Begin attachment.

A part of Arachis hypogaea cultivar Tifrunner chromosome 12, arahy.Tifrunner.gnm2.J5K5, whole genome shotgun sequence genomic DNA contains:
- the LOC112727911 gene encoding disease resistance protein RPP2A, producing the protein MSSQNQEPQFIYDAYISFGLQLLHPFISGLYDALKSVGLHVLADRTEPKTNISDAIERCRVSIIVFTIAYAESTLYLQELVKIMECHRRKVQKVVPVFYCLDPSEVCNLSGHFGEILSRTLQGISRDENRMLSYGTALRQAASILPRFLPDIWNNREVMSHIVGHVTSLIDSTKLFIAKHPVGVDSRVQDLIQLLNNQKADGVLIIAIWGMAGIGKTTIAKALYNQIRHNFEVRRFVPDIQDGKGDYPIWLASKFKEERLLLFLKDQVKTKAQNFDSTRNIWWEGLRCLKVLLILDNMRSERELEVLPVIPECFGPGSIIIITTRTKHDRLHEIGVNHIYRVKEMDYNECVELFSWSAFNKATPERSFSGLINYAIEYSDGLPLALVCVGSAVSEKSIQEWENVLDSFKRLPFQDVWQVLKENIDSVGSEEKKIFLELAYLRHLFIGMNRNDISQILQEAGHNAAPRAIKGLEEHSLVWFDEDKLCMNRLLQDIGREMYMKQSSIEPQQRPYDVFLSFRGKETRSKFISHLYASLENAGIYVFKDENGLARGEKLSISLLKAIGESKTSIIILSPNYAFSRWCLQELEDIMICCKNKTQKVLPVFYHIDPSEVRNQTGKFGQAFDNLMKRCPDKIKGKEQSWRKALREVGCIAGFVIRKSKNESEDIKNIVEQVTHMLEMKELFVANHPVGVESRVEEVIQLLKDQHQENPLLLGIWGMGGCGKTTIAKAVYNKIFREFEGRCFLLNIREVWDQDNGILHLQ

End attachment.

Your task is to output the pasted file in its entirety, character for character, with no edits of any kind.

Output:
A part of Arachis hypogaea cultivar Tifrunner chromosome 12, arahy.Tifrunner.gnm2.J5K5, whole genome shotgun sequence genomic DNA contains:
- the LOC112727911 gene encoding disease resistance protein RPP2A, producing the protein MSSQNQEPQFIYDAYISFGLQLLHPFISGLYDALKSVGLHVLADRTEPKTNISDAIERCRVSIIVFTIAYAESTLYLQELVKIMECHRRKVQKVVPVFYCLDPSEVCNLSGHFGEILSRTLQGISRDENRMLSYGTALRQAASILPRFLPDIWNNREVMSHIVGHVTSLIDSTKLFIAKHPVGVDSRVQDLIQLLNNQKADGVLIIAIWGMAGIGKTTIAKALYNQIRHNFEVRRFVPDIQDGKGDYPIWLASKFKEERLLLFLKDQVKTKAQNFDSTRNIWWEGLRCLKVLLILDNMRSERELEVLPVIPECFGPGSIIIITTRTKHDRLHEIGVNHIYRVKEMDYNECVELFSWSAFNKATPERSFSGLINYAIEYSDGLPLALVCVGSAVSEKSIQEWENVLDSFKRLPFQDVWQVLKENIDSVGSEEKKIFLELAYLRHLFIGMNRNDISQILQEAGHNAAPRAIKGLEEHSLVWFDEDKLCMNRLLQDIGREMYMKQSSIEPQQRPYDVFLSFRGKETRSKFISHLYASLENAGIYVFKDENGLARGEKLSISLLKAIGESKTSIIILSPNYAFSRWCLQELEDIMICCKNKTQKVLPVFYHIDPSEVRNQTGKFGQAFDNLMKRCPDKIKGKEQSWRKALREVGCIAGFVIRKSKNESEDIKNIVEQVTHMLEMKELFVANHPVGVESRVEEVIQLLKDQHQENPLLLGIWGMGGCGKTTIAKAVYNKIFREFEGRCFLLNIREVWDQDNGILHLQ